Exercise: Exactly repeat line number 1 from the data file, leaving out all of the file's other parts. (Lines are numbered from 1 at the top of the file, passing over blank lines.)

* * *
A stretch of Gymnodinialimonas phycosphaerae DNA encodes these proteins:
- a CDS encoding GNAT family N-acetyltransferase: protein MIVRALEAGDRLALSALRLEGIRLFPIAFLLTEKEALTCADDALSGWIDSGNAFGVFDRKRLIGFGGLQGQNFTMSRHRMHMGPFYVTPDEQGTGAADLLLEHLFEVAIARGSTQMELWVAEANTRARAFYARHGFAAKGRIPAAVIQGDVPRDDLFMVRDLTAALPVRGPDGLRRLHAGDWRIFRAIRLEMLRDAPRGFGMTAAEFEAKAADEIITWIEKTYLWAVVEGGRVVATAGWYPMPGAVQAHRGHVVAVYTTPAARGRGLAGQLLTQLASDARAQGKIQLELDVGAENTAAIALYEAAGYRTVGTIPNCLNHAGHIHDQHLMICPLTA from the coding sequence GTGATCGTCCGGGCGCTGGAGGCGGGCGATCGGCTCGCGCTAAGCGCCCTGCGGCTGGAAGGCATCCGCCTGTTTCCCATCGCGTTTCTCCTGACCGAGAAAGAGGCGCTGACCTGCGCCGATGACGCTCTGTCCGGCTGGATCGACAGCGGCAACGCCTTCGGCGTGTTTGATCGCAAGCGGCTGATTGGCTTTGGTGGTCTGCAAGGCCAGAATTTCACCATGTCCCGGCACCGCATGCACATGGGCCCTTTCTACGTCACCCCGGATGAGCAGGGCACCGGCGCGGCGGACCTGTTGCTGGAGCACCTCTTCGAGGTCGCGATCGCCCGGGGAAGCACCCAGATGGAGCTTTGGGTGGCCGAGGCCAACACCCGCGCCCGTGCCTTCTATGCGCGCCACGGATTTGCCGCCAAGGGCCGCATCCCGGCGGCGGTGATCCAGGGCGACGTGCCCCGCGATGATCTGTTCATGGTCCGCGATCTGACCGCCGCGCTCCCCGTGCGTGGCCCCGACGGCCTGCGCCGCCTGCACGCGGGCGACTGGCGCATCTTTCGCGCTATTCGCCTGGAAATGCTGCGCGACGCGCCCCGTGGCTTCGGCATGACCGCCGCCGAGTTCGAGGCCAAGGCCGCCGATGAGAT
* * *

A stretch of Gymnodinialimonas phycosphaerae DNA encodes these proteins: